Journalist arrives in Cyprus after being freed, as Al Jazeera demands release of his two colleagues who remain in jail.
Peter Greste, the Al Jazeera journalist freed after more than a year in an Egyptian prison, has arrived back in his Australian homeland and called for the release of two colleagues still in custody.
Greste, 49, was released on Sunday after 400 days in a Cairo jail and had been in Cyprus since.
He had been sentenced to seven years on charges rejected by Al Jazeera that included aiding a terrorist group in a case that had attracted widespread attention and criticism of Egypt’s leadership and judiciary.
“I can’t tell you how ecstatic I am to be here. This is a moment that I’ve rehearsed in my mind at least 400 times over the past well, 400 days,” Greste said on Wednesday after embracing well-wishers on his arrival in the Queensland state capital of Brisbane.
Greste’s colleagues, Mohamed Fahmy and Baher Mohamed, remain in prison.
They were jailed for between seven and 10 years on charges including spreading lies to help a terrorist organisation – a reference to the outlawed Muslim Brotherhood.
Egyptian security officials have said Fahmy, a Canadian who also held Egyptian citizenship but has renounced it to be freed, could be released soon and deported to Canada.
John Baird, Canadian foreign minister, said this week that Fahmy’s release was imminent but gave no time-frame.
Egypt’s President Abdel-Fattah el-Sisi issued a decree last November granting him the power to deport foreign defendants convicted or accused of crimes.
“If it’s right for me to be free then it’s right for all of us… I think that Egypt now has an opportunity to show that justice doesn’t depend on your nationality,” Greste said at a Brisbane news conference, flanked by members of his family.
Campaign to continue
Greste said later on Thursday he would continue to campaign for the release of his two colleagues, whom he described as brothers.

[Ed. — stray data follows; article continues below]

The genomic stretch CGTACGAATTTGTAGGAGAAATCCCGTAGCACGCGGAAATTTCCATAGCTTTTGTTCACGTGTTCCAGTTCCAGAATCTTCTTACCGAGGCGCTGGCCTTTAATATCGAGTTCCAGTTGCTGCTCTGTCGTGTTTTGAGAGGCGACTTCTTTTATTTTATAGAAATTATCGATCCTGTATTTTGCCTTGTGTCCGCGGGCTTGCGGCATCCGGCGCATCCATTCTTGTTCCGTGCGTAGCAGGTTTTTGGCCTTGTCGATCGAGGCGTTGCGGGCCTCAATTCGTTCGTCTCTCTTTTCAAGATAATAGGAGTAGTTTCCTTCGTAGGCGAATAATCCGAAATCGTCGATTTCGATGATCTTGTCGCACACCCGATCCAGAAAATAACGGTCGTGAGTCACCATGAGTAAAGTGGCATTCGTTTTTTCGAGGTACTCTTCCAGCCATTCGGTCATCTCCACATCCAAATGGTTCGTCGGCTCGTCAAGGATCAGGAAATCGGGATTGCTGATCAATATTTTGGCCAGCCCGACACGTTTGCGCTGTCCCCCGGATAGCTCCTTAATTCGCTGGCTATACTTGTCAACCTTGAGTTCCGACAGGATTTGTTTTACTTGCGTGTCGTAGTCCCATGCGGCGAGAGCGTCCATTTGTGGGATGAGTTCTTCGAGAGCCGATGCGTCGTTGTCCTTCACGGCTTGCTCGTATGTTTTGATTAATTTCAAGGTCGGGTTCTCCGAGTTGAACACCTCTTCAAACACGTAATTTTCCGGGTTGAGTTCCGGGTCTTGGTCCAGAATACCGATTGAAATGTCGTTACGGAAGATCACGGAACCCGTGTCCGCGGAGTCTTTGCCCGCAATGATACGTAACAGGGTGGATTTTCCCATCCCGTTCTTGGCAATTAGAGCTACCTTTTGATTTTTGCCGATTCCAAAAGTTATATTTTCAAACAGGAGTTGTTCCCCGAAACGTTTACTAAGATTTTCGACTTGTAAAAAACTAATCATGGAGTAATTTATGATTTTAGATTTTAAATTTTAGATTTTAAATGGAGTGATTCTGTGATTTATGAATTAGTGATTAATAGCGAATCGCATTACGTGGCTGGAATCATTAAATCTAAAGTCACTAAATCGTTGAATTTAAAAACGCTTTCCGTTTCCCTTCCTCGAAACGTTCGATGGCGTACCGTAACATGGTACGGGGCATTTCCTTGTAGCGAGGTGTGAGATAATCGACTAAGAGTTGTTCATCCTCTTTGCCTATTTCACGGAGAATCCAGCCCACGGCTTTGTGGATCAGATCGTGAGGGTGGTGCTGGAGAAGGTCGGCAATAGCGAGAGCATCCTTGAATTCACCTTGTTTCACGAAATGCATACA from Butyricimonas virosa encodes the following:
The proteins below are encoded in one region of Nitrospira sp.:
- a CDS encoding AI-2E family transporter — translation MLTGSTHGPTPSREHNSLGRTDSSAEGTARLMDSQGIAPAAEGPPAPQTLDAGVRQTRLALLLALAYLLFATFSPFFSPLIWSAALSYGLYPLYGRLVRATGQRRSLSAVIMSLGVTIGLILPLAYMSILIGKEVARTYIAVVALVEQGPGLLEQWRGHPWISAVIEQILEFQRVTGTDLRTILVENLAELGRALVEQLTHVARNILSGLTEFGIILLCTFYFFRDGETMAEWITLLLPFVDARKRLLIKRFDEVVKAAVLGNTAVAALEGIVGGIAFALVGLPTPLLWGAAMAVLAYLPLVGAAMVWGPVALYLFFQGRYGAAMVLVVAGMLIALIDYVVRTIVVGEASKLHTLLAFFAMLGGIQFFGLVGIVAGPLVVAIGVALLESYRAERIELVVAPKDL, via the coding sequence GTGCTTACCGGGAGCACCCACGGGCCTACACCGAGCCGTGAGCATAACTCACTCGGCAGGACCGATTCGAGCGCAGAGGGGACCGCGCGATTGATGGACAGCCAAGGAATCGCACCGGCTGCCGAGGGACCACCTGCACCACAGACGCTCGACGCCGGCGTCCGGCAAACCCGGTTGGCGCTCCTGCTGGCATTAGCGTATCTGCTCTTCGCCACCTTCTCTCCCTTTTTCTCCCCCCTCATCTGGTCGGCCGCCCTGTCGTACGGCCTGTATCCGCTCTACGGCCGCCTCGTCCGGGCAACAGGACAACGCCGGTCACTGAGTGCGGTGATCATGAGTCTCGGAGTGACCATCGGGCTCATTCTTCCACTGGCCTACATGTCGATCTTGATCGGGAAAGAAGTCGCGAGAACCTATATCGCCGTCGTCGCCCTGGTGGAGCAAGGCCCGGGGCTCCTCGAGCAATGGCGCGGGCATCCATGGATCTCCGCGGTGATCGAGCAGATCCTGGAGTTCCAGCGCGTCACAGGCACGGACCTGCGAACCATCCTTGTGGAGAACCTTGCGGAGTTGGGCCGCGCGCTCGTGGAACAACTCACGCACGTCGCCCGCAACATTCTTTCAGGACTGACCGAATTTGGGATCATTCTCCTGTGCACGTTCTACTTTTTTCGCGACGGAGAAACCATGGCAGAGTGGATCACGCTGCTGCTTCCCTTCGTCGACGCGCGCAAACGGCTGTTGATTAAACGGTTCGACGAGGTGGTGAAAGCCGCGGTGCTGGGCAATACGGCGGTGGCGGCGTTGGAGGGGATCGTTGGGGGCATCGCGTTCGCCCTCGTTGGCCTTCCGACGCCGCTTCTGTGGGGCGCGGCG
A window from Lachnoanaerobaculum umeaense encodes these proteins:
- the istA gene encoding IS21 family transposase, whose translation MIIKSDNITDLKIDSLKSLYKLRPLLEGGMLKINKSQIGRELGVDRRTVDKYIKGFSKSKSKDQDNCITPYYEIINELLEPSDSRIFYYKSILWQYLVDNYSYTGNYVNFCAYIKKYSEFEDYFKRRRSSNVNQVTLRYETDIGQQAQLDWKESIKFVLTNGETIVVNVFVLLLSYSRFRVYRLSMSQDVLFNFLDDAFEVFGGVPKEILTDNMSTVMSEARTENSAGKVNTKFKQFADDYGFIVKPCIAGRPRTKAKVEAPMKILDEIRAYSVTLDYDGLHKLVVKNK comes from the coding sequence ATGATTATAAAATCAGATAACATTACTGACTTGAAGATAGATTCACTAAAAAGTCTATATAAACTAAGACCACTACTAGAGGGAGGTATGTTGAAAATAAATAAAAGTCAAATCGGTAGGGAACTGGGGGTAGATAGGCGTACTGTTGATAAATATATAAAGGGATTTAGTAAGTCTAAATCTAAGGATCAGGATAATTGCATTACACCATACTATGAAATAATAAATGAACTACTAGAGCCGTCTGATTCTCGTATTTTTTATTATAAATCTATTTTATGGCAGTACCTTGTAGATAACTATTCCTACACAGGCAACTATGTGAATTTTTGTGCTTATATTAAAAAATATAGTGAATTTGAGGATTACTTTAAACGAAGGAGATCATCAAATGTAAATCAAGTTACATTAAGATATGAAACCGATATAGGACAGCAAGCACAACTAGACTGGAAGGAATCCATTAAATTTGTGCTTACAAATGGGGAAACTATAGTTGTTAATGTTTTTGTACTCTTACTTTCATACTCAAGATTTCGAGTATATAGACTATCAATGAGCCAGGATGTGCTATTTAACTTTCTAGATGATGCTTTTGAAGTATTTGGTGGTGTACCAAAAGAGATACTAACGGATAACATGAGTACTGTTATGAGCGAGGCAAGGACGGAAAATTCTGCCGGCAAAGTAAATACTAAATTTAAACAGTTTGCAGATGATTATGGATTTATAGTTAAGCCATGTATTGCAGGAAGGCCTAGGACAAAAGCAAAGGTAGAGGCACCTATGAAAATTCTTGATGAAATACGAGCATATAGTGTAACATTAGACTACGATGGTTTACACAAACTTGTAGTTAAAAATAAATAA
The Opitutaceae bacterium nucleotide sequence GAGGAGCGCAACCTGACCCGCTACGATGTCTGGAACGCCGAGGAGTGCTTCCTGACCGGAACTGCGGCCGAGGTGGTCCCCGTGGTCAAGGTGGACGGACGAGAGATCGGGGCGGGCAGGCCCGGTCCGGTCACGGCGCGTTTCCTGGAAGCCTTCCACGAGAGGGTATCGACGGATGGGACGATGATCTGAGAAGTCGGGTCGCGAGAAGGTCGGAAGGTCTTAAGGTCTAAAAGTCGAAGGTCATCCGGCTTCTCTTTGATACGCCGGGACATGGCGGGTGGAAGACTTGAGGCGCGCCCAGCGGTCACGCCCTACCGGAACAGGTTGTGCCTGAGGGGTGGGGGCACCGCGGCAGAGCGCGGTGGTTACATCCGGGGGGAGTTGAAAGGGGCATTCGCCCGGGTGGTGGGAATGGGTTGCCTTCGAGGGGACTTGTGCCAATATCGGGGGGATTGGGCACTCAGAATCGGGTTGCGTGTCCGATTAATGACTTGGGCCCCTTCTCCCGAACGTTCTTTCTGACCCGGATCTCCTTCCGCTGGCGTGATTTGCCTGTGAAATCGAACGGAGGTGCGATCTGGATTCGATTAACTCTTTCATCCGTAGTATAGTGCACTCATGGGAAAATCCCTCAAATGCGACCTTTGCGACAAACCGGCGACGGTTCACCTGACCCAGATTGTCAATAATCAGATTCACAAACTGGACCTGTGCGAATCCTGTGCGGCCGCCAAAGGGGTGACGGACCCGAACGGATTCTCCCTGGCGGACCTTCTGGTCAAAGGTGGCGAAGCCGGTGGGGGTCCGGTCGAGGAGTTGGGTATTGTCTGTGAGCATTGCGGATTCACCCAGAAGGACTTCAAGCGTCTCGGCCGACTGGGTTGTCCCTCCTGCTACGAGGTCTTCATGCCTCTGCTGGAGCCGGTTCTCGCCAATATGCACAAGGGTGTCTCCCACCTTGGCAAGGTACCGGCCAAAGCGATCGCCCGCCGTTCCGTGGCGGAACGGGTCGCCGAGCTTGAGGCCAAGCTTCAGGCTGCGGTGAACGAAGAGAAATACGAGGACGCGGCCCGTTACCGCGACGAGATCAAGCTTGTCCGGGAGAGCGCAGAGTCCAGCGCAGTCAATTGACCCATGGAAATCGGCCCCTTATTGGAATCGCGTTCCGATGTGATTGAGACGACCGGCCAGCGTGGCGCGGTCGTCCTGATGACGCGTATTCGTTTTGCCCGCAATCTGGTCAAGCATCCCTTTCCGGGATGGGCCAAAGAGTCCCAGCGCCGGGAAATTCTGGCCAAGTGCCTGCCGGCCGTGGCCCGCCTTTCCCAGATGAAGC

“You can imagine after 400 days in prison with these guys, we’re very close and it was very difficult to leave them behind,” Greste said.
“But I’m grateful to be out; I trust that they will follow in due course. … It’s going to take some further efforts, but we’ll see them out. And when we do, I’m going to party with them very, very hard indeed.”
He also said he wanted to return to journalism after spending time with his family.
In jail, Greste often meditated, letting his mind drift to happier days spent at the beach with his family.
He also began pursuing a master’s degree in international relations while in jail, working with materials mailed to him by an Australian university.
At no point, he said, did he believe he would have to serve his full seven-year sentence.
When Peter and his brother Mike arrived in the Mediterranean island nation of Cyprus, where they spent two days recuperating before returning to Australia, he could not wait to feel the sand between his toes.
“I was really given an opportunity to look back at my life again too, look back at the screw-ups I have made, to appreciate all … the amazing things I’ve done and experienced in ways that I never really understood in the past,” Greste said.
The journalists say they were doing their jobs when detained. Their imprisonment reinforced the view of human rights groups that the government was rolling back freedoms gained after the 2011 uprising that toppled long-time President Hosni Mubarak.
They were detained in December 2013 and charged with helping a terrorist group by broadcasting lies that harmed national security.
But Baher Mohamed – who received the longest sentence in the case (10 years) – has no second citizenship, and his family worries that his fate as an Egyptian national is less clear.
He was given an extra three years for possessing a single bullet.